Editorial: The value of our education


A college degree is invaluable.

This concept has been ingrained in our minds since the beginning of our academic careers. Upon graduation, it all becomes worthwhile. The opportunities are limitless. It’s why we’re all here. It’s why we chose Lehigh. It’s why we continue to pay for and support this institution without question because we confidently believe that on top of an invaluable degree, we are receiving unending opportunities and resources to succeed and no price tag can truly encapsulate all that, that is worth.

However, on Thursday, Jan. 31, a day where unsalted roads and broken down buses left students practically ice skating to class, this belief was called into question. In addition to the administration’s poor handling of the coldest day of the year, frostbitten fingers opened a four sentence email from The Office of Finance and Administration. 

It alarmed students that next year’s tuition will increase by 4.4 percent, or by $2,310, from $52,480 to $54,790. This would make the total cost of attending Lehigh as an undergraduate approximately $69,650.

This increase could detract potential students from attending Lehigh. Prospective students have to balance the pros and cons of student loans and the value of a Lehigh degree.

Amidst an already questionable Path to Prominence, Lehigh students continue to feel as though their grievances go unheard, while the price for these grievances continues to rise.

It is days like these that cause students to question the value of a Lehigh education. We all chose this institution for a reason, for the promise of connections both social and professional, for an exemplary education and for the promised degree — a key into the world of success.

But at what cost? At what point does the tuition become too much? Are we nearing a point where the cost of education will outweigh the legitimate value of a degree?

As the price of college continues to increase nationwide, education becomes less desirable when the prospects of years of student loan debts make it more financially sound to not go at all, or to consider alternative means of education.

While Lehigh is not solely responsible for this trend, in the past year, the university has spearheaded more of a revolution than an improvement project.

Despite the typical nature of  institutions to fund improvement projects with tuition money, Lehigh students continuously struggle to grasp being fiscally responsible for building a College of Health, admitting 1,000 new students and making campus improvement plans that they will not be able to enjoy during their time at Lehigh.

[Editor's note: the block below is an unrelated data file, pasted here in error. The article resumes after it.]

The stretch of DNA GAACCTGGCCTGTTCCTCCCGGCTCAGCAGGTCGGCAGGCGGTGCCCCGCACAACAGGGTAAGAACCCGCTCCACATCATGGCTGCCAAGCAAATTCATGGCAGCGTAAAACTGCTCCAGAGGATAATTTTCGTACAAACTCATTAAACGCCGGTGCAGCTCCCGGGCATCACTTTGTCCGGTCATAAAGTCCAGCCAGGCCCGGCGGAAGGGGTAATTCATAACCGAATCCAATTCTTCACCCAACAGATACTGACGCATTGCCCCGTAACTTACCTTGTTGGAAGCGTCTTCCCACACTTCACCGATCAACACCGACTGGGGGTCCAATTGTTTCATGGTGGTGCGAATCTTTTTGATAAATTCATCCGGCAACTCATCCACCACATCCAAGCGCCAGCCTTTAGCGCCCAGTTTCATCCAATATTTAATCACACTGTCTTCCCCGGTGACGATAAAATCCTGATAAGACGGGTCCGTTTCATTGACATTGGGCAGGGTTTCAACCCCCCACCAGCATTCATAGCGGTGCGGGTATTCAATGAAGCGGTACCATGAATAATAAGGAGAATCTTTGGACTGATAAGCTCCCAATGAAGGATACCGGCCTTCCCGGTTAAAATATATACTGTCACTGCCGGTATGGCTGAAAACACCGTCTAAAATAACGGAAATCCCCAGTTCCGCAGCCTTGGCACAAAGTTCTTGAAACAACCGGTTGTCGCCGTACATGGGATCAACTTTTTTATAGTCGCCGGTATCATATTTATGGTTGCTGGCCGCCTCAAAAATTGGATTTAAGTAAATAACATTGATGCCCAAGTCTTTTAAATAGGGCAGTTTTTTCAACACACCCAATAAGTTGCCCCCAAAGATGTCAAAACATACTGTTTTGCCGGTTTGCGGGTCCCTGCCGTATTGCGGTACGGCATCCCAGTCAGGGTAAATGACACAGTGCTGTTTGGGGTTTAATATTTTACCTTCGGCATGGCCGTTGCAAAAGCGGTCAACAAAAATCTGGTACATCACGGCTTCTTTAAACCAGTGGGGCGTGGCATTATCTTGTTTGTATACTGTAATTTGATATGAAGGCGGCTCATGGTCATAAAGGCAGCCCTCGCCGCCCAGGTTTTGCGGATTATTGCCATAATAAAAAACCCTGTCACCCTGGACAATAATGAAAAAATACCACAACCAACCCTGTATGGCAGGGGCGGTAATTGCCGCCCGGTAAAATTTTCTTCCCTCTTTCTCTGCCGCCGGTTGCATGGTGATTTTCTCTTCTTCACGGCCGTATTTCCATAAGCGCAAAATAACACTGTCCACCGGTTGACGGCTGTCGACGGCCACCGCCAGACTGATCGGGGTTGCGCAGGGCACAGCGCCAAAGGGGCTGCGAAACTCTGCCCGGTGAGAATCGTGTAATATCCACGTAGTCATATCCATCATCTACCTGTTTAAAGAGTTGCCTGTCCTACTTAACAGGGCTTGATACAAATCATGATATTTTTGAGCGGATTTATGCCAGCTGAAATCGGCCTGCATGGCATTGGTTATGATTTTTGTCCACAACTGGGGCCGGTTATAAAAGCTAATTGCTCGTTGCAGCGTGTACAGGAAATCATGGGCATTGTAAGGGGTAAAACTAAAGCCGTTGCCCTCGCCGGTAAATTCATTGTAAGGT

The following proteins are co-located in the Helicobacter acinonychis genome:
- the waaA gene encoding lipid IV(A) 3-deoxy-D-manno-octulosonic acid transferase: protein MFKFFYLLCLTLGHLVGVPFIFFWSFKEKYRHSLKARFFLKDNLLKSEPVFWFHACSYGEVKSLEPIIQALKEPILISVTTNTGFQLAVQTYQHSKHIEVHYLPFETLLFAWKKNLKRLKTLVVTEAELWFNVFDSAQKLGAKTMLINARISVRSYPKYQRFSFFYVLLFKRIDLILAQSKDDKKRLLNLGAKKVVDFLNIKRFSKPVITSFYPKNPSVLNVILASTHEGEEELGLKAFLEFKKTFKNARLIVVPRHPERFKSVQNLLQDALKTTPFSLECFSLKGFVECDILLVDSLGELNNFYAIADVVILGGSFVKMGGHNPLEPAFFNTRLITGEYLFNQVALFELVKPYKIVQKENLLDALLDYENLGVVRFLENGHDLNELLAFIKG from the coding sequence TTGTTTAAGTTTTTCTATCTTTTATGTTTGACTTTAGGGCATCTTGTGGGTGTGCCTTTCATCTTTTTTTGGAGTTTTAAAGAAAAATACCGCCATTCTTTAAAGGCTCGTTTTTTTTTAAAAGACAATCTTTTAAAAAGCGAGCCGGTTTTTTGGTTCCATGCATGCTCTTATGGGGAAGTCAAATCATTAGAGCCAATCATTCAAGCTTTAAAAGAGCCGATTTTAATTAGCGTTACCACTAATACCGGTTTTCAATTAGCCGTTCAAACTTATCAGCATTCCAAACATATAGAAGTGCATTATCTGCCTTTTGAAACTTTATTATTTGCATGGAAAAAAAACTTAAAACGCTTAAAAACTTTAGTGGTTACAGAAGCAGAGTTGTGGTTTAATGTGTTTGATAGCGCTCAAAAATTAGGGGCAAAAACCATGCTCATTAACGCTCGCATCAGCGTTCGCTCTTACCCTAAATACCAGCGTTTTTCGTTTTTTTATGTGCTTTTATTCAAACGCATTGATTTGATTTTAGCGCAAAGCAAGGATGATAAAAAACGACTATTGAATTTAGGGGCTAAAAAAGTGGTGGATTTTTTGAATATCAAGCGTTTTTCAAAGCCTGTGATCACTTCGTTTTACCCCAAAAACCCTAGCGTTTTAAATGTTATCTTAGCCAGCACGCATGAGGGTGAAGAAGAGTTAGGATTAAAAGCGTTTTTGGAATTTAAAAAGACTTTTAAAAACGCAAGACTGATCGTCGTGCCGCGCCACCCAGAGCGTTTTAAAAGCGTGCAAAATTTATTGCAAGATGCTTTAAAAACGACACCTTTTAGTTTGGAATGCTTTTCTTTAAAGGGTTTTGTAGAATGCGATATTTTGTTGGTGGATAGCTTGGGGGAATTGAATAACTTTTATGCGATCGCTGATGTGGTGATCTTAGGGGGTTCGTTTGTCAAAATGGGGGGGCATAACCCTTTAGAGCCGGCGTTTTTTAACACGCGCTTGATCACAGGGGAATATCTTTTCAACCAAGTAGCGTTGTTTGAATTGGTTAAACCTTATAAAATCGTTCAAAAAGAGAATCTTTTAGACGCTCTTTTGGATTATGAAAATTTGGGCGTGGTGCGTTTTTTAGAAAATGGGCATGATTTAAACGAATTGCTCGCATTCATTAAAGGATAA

It is true, however, that in Lehigh’s seemingly never ending attempts to climb, the ultimate value of graduating with a Lehigh degree will increase; the Lehigh University name will become increasingly reputable, and ideally this will lead to greater opportunities for its students and graduates.

While desirable in the long-run, university-wide improvements come at an immediate cost to current students. In addition to increasing tuition, Lehigh failed to notify students that, despite a $1 million fundraising campaign, they have discontinued the President’s Scholar Program, one of the university’s most celebrated awards, leaving only  a one sentence explanation on its web page. Students who graduate with a 3.75 GPA or higher were previously eligible to receive a fifth year, tuition free, to earn their masters. Although it is still available to current students on track to receive the scholarship, this represents one of the countless changes the administration has made in the past year to promote Lehigh while inhibiting its students.  

The administration consistently turns a blind eye to the needs of its current students in an effort to promote the image of the campus while neglecting to realize that without a satisfied student body, the school has nothing. As tuition continues to rise, Lehigh and institutions like it are on track to cost $90,000 within the next 10 years, causing students, present and future, to wonder what the value of a college education truly is.

Comment policy

Comments posted to The Brown and White website are reviewed by a moderator before being approved. Incendiary speech or harassing language, including comments targeted at individuals, may be deemed unacceptable and not published. Spam and other soliciting will also be declined.

The Brown and White also reserves the right to not publish entirely anonymous comments.


  1. Auld Lang Syne on

    Buhbye, LU ain’t williams or even uva…and, compared to peers, frankly it isn’t even what it was 10 years ago.

    • Embarrassed to Be Associated on

      Agreed 100%. I was a freshman in the early aughts and it was a better regarded school that showed some promise.

Leave A Reply